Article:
nichepoetryandprose

poetry and prose about place

Posts Tagged ‘lupins

abandoned gardens: how they escape

with 2 comments

“… some plants will

persist, some will languish

and die, some will escape into forest,

or edges of hayfields,

roads and ditches.”

~

34 Olinville road pink roses crop

~

Escape artists. How do those plants we see in ditches and fields get there?

Some move by seed. Some by vegetative reproduction (by horizontal roots or by rooting of a part of the plant).

~

lunpins Giants Glan

~

A good example of ‘escape by seed’ is the lupin.  The lupin sets its seed in pods.  When they dry, the seeds are launched as projectiles and so can travel quite far in a single generation. 

~

28 Olinville road orange day lilies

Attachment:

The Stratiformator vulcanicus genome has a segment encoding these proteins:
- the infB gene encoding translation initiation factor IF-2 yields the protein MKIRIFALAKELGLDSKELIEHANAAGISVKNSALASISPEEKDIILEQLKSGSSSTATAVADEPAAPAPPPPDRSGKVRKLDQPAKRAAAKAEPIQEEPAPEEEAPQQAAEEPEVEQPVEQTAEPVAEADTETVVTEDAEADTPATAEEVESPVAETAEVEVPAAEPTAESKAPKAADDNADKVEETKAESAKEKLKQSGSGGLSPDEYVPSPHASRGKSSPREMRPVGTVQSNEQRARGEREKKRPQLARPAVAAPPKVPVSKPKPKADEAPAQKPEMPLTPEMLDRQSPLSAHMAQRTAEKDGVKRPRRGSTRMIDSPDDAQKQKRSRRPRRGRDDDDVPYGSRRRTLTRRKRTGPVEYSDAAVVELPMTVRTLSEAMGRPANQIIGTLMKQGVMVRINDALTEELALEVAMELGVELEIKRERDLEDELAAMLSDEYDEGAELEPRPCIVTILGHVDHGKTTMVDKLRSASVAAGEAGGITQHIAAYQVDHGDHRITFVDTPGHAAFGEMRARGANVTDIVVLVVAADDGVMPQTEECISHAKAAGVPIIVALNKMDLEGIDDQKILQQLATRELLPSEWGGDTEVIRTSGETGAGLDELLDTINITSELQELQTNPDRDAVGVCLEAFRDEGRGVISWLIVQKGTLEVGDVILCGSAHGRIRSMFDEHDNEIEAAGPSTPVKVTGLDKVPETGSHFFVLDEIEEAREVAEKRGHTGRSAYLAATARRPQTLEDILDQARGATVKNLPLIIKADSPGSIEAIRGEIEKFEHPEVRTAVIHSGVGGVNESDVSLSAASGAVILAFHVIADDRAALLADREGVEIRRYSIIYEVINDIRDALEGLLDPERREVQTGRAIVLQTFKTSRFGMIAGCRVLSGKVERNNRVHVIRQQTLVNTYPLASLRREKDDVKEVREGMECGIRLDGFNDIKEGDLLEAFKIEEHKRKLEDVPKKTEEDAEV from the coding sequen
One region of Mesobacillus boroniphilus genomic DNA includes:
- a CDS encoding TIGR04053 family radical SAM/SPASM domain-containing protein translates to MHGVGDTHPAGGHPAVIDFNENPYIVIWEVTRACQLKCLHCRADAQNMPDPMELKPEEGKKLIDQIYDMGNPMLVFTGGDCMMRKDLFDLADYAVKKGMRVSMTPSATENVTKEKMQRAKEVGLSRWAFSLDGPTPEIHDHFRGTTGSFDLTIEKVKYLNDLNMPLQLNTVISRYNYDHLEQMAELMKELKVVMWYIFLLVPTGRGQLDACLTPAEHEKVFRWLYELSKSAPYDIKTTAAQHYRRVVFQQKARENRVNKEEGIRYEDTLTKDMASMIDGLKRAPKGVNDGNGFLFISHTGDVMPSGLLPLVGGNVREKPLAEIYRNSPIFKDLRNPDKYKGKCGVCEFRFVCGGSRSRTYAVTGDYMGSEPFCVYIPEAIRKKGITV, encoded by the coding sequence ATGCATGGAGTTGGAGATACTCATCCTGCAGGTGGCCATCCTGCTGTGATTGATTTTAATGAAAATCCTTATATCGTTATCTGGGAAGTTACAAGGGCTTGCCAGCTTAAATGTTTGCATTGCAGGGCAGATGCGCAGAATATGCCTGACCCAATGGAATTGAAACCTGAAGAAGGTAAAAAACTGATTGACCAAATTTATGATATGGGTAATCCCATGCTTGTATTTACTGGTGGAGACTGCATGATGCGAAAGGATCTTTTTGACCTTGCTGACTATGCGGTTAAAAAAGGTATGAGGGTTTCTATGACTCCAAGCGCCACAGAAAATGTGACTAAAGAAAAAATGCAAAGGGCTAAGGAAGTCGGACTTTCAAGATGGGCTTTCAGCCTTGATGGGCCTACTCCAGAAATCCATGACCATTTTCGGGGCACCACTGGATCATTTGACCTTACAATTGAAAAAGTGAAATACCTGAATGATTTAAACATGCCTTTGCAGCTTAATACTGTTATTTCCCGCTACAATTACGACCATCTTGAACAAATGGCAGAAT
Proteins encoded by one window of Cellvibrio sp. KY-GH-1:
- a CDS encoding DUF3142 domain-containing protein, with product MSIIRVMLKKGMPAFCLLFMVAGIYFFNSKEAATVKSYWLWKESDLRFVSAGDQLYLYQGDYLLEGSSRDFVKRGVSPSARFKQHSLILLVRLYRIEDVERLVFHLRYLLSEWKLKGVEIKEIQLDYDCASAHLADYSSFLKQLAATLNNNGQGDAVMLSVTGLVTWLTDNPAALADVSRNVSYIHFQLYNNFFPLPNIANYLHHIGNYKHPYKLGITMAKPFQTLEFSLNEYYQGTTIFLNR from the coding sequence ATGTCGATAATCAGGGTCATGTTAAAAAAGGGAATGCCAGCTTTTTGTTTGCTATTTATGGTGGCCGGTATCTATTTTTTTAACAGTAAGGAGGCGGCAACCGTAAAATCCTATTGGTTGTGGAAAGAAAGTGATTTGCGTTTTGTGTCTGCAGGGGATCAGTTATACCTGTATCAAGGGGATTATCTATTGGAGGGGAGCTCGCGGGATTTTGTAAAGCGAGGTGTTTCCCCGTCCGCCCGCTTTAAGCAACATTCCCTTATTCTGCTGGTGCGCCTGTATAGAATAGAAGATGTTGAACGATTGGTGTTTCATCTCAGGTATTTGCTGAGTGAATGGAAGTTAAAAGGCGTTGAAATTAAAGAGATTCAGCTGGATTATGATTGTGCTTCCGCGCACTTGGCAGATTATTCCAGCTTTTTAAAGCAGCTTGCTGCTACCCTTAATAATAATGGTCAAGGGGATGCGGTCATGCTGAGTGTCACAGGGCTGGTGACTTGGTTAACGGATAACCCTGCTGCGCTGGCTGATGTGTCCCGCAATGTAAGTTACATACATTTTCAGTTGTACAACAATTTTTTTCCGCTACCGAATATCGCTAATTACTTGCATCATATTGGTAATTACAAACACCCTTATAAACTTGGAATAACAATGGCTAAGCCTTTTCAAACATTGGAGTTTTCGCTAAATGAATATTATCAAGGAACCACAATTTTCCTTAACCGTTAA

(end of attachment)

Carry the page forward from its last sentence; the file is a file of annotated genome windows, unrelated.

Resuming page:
~

A good example of ‘escape by vegetative reproduction’ is the orange day-lily. It only rarely sets seed. It moves along ditches or into other locations by rhizomes (horizontal roots).

~

” … its names describe

where orange finds a home:

ditch lily, railroad lily

roadside lily, wash-house lily

~

outhouse lily.”

~

31 Olinville road orange day lilies

~

In New Brunswick, you don’t have to drive far to see an orange day-lily or a lupin.

~

All my best.

Staying home,

wearing a mask when I escape.

Jane

 

 

Written by jane tims

July 22, 2020 at 7:00 am

lupins lean

with 4 comments

~

~

Yesterday our drive in western New Brunswick was dominated by two things: the wind and the roadside wildflowers.

~

Buttercups, bunchberry, bluets and lupins fill the ditches with bloom. The lupins  (Lupinus sp.) dominate – mostly purple and blue, but occasionally white, pink or even yellow. The wind was blowing so hard, you could use the flower heads and leaves to measure wind direction!

~

~

Copyright Jane Tims 2017

Written by jane tims

June 12, 2017 at 8:42 am

%d bloggers like this: